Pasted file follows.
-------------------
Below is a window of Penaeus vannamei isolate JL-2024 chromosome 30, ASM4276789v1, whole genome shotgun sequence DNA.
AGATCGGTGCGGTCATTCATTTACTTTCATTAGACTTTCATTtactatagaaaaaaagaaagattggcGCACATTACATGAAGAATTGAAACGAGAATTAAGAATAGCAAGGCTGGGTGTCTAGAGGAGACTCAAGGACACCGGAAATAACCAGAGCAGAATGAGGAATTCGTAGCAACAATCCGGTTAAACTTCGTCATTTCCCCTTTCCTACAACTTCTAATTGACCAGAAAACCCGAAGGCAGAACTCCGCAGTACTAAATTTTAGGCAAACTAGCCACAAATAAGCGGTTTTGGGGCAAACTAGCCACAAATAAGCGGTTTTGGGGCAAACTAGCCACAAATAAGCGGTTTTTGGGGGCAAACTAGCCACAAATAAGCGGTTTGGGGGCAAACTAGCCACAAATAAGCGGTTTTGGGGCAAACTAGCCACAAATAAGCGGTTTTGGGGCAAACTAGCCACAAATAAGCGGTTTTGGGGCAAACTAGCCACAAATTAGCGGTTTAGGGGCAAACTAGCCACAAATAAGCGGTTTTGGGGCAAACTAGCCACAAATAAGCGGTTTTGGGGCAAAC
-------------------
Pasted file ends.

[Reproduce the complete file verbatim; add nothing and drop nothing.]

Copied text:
Below is a window of Penaeus vannamei isolate JL-2024 chromosome 30, ASM4276789v1, whole genome shotgun sequence DNA.
AGATCGGTGCGGTCATTCATTTACTTTCATTAGACTTTCATTtactatagaaaaaaagaaagattggcGCACATTACATGAAGAATTGAAACGAGAATTAAGAATAGCAAGGCTGGGTGTCTAGAGGAGACTCAAGGACACCGGAAATAACCAGAGCAGAATGAGGAATTCGTAGCAACAATCCGGTTAAACTTCGTCATTTCCCCTTTCCTACAACTTCTAATTGACCAGAAAACCCGAAGGCAGAACTCCGCAGTACTAAATTTTAGGCAAACTAGCCACAAATAAGCGGTTTTGGGGCAAACTAGCCACAAATAAGCGGTTTTGGGGCAAACTAGCCACAAATAAGCGGTTTTTGGGGGCAAACTAGCCACAAATAAGCGGTTTGGGGGCAAACTAGCCACAAATAAGCGGTTTTGGGGCAAACTAGCCACAAATAAGCGGTTTTGGGGCAAACTAGCCACAAATAAGCGGTTTTGGGGCAAACTAGCCACAAATTAGCGGTTTAGGGGCAAACTAGCCACAAATAAGCGGTTTTGGGGCAAACTAGCCACAAATAAGCGGTTTTGGGGCAAAC